September 23, 1996 |
For the first time in about 40 years, the West Chester branch of the NAACP will have an official youth council to serve black teenagers in the area. Yesterday, Thomas A. Smith Jr., the president of the Pennsylvania State Conference of the NAACP, presented a charter at the West Chester Community Center. "This is a unique day for you," Smith said. "There are not too many communities across the state, and across this nation, that can boast they have a youth council. " He estimated that statewide, the NAACP had about 15 youth councils.
April 23, 1993 |
City Council yesterday defeated by a 5-2 vote a controversial measure - called a "political football" by insiders - that would have established a mayor's youth council. The youth council would have served as an advisory board between the mayor's office and the city's crime-plagued juvenile population. It was the second time Council had rejected the plan. Council in January voted to take no action on the resolution when questions were raised about financing and procedure. Mayor Aaron A. Thompson began setting up the youth council earlier this year to be his link to the community.
February 27, 1992 |
The NAACP is looking for members to help set up a youth council branch in Ambler. At an introductory meeting Sunday, about 25 interested youths and their parents came to learn about the organization. A youth council needs 50 dues-paying members between the ages of 13 and 21 to get a charter from the NAACP. Sandra Wilson, NAACP director for eastern Pennsylvania, said the youth council would become one of about 600 local units nationwide and would serve as a training group as well as a way to educate young people about black history.
April 1, 1993 |
The local NAACP chapter is using the national organization's 84th anniversary to honor some of its youngest members. The Ambler chapter's NAACP Birthday Celebration Weekend, starting tomorrow, will focus on its Youth Council members, ages 13 to 20. The weekend will include a trip to New York City and two fund-raising events that organizers hope will provide the money for conferences and events later this year. "The experiences that our young people face are still in many ways parallel to those of their parents' generation," said Killraine Dean, who heads the chapter's Youth Council.
August 26, 1990 |
Members of the Willingboro school board are calling for a re-evaluation of the district's policy on special requests to use school facilities, saying an event was held at the John F. Kennedy Junior High School even though the sponsoring group violated 10 application procedures. Board Vice President Margaret Reynolds said last week that the youth council for the Willingboro chapter of the NAACP was improperly allowed to hold a conference Aug. 18. Reynolds said the group violated 10 standard procedures, among them rules stipulating that applications be filed by a Willingboro organization, signed by a township resident and submitted two weeks before the event.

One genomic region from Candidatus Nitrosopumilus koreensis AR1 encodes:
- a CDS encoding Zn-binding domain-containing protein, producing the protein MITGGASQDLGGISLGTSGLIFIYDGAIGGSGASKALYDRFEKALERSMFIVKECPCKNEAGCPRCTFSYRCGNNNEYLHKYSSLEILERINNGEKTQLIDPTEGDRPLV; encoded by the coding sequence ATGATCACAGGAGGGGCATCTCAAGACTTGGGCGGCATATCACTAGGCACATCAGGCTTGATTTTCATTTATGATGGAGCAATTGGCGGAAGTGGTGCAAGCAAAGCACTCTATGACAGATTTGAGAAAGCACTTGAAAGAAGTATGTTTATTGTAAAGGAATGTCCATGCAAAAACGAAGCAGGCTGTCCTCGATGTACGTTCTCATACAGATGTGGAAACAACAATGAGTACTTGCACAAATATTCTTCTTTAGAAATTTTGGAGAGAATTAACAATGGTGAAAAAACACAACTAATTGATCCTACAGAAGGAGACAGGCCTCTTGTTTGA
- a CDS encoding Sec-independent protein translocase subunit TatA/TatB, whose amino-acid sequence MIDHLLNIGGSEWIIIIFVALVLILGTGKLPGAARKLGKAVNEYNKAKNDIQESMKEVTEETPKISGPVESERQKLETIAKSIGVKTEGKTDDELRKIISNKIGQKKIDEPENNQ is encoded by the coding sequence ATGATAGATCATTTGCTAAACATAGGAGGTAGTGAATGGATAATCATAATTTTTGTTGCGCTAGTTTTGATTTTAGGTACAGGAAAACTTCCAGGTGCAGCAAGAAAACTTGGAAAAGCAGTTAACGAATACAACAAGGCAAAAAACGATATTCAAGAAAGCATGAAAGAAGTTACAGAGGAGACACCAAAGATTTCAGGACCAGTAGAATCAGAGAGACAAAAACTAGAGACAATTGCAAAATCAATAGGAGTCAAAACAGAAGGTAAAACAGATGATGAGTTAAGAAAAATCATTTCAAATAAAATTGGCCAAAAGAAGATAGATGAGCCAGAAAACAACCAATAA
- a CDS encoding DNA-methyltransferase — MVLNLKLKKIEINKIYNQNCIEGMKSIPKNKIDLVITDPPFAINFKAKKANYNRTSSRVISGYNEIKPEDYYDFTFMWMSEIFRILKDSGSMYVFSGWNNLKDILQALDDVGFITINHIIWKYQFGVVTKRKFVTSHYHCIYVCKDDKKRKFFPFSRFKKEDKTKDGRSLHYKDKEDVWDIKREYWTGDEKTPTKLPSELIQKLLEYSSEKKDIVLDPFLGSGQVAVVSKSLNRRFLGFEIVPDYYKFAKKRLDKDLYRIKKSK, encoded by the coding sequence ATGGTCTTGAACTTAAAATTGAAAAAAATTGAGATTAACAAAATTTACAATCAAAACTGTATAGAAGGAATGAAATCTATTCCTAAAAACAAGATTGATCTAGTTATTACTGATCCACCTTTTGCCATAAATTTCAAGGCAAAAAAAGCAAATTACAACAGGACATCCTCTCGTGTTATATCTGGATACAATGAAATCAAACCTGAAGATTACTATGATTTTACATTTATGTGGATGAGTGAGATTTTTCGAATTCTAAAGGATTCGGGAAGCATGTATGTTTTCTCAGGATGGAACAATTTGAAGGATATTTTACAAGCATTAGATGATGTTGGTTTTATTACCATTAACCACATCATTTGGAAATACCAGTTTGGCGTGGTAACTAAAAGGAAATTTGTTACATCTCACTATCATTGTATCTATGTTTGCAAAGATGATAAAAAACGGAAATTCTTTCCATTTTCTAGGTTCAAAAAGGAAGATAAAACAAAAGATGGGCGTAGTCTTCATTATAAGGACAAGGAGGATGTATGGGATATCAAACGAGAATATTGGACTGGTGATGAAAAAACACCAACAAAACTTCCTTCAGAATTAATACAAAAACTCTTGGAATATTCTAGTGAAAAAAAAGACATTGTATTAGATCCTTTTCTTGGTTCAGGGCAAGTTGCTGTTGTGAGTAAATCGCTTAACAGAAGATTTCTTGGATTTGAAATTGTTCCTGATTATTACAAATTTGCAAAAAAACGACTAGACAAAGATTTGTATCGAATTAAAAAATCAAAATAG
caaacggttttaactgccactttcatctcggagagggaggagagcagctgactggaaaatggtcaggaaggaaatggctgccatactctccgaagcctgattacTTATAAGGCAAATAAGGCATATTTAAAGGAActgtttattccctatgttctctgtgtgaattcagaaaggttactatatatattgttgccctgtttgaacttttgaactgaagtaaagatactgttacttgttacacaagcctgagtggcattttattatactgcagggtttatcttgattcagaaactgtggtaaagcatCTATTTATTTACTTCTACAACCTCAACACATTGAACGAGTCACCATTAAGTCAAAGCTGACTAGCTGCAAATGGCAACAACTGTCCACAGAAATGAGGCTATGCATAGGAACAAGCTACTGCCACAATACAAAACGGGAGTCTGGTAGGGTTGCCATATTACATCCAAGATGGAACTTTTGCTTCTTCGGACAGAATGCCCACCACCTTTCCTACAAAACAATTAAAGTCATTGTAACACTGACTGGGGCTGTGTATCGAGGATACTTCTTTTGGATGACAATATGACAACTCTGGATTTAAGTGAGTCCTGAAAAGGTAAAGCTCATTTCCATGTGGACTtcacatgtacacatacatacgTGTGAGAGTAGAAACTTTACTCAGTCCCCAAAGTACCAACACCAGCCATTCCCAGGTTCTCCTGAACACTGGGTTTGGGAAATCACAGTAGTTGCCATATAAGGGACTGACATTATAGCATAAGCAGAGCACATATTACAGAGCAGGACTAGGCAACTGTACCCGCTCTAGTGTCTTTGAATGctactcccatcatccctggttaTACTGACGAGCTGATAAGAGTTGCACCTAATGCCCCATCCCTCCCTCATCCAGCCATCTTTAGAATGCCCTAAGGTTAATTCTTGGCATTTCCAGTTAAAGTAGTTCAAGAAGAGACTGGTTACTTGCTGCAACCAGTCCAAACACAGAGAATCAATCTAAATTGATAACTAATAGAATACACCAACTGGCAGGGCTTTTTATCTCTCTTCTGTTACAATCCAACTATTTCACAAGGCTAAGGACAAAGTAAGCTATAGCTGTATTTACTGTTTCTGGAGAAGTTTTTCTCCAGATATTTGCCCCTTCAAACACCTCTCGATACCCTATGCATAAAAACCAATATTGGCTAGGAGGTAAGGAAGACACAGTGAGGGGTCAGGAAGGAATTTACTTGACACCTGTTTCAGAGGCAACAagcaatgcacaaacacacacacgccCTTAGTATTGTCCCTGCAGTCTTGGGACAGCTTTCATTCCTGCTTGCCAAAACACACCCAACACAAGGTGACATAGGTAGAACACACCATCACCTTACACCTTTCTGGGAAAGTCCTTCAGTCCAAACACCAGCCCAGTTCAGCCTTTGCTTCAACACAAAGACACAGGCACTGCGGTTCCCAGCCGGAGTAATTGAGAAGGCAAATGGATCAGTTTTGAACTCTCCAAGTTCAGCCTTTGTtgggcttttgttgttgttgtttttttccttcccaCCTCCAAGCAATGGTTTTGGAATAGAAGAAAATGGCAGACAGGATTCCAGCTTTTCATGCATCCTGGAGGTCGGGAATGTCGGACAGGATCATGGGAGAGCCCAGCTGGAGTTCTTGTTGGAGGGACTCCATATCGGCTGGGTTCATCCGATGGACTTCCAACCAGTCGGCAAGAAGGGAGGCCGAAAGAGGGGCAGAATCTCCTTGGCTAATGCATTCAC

June 10, 2011
Clara Luper, 88, an Oklahoma civil rights icon who led sit-ins at drugstore lunch counters, died Wednesday after a lengthy illness. On Aug. 19, 1958, as the 35-year-old sponsor of the Oklahoma City NAACP Youth Council, Ms. Luper led three adult chaperones and 14 members of the youth council in a sit-in at the Katz Drug Store lunch counter in downtown Oklahoma City. The drugstore refused to serve the group, but the protesters refused to leave, and the sit-in lasted for several days.
April 30, 1992 |
Whites can't jump, can't sing, can't dance, can't play sports. They're all rich and power-hungry. And they think they're superior. Not to mention that they wear shorts in the wintertime. When Sandra Simmons asked a group of black youths attending a weekend NAACP conference to talk about some stereotypes of white people, the statements flowed and laughter rippled through the audience. But then Simmons got serious. "Is it a fact that white men can't jump?" she asked, taking her cue from a recent movie.
June 23, 1994 |
They want a place where neighborhood children can put on a play or a dance program, play basketball and study year-round - day or night. They want a place where youths would have access to job-training, drug prevention and African American culture programs, and information about the history of Crestmont, a section of Abington where blacks have long lived. What they can't get is a building. Establishing such a center has been a goal of the Crestmont Coalition of Neighbors since it was formed about two years ago, said the group's president, Renee Schaffer.
June 20, 1993 |
At first glance, this was a prom like any other - chiffons and glittery pumps, cummerbunds and bow ties. Still photographers, tables for 10, mood music to eat by, "Whoop, there it is" to dance by. But on second glance, there were purple ribbons on lapels and an 1863 document reprinted in the program. This was a high school rite of passage with a twist - an awareness prom, an Emancipation Proclamation Ball. "The kids knew I wasn't going to go for just a plain old dance," said organizer Sandra Wilson.